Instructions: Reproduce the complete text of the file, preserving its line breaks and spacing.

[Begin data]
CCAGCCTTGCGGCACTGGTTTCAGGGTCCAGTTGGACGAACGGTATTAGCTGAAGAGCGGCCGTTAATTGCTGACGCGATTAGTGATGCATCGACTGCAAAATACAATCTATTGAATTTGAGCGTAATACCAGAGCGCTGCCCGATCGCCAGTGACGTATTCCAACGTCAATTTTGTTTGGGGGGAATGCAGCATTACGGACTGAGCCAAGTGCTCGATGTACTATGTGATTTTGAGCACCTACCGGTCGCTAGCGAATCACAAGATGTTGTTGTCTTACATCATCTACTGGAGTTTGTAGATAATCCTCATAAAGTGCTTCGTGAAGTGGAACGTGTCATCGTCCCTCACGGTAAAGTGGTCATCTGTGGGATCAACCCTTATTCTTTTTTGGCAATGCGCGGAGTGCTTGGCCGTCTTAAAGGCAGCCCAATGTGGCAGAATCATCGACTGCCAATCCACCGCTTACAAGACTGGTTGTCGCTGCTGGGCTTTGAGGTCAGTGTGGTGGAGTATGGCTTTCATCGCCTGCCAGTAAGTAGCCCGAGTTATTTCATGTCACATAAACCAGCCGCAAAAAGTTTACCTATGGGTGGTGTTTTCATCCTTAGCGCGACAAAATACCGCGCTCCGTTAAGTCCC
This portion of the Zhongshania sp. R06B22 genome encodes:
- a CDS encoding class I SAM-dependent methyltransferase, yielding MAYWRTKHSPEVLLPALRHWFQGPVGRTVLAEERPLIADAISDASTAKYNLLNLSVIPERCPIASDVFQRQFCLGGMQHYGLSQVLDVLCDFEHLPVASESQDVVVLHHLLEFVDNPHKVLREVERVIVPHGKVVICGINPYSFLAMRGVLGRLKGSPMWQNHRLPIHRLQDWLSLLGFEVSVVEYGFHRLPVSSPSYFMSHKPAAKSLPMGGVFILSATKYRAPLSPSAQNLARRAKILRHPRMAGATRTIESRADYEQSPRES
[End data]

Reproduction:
CCAGCCTTGCGGCACTGGTTTCAGGGTCCAGTTGGACGAACGGTATTAGCTGAAGAGCGGCCGTTAATTGCTGACGCGATTAGTGATGCATCGACTGCAAAATACAATCTATTGAATTTGAGCGTAATACCAGAGCGCTGCCCGATCGCCAGTGACGTATTCCAACGTCAATTTTGTTTGGGGGGAATGCAGCATTACGGACTGAGCCAAGTGCTCGATGTACTATGTGATTTTGAGCACCTACCGGTCGCTAGCGAATCACAAGATGTTGTTGTCTTACATCATCTACTGGAGTTTGTAGATAATCCTCATAAAGTGCTTCGTGAAGTGGAACGTGTCATCGTCCCTCACGGTAAAGTGGTCATCTGTGGGATCAACCCTTATTCTTTTTTGGCAATGCGCGGAGTGCTTGGCCGTCTTAAAGGCAGCCCAATGTGGCAGAATCATCGACTGCCAATCCACCGCTTACAAGACTGGTTGTCGCTGCTGGGCTTTGAGGTCAGTGTGGTGGAGTATGGCTTTCATCGCCTGCCAGTAAGTAGCCCGAGTTATTTCATGTCACATAAACCAGCCGCAAAAAGTTTACCTATGGGTGGTGTTTTCATCCTTAGCGCGACAAAATACCGCGCTCCGTTAAGTCCC
This portion of the Zhongshania sp. R06B22 genome encodes:
- a CDS encoding class I SAM-dependent methyltransferase, yielding MAYWRTKHSPEVLLPALRHWFQGPVGRTVLAEERPLIADAISDASTAKYNLLNLSVIPERCPIASDVFQRQFCLGGMQHYGLSQVLDVLCDFEHLPVASESQDVVVLHHLLEFVDNPHKVLREVERVIVPHGKVVICGINPYSFLAMRGVLGRLKGSPMWQNHRLPIHRLQDWLSLLGFEVSVVEYGFHRLPVSSPSYFMSHKPAAKSLPMGGVFILSATKYRAPLSPSAQNLARRAKILRHPRMAGATRTIESRADYEQSPRES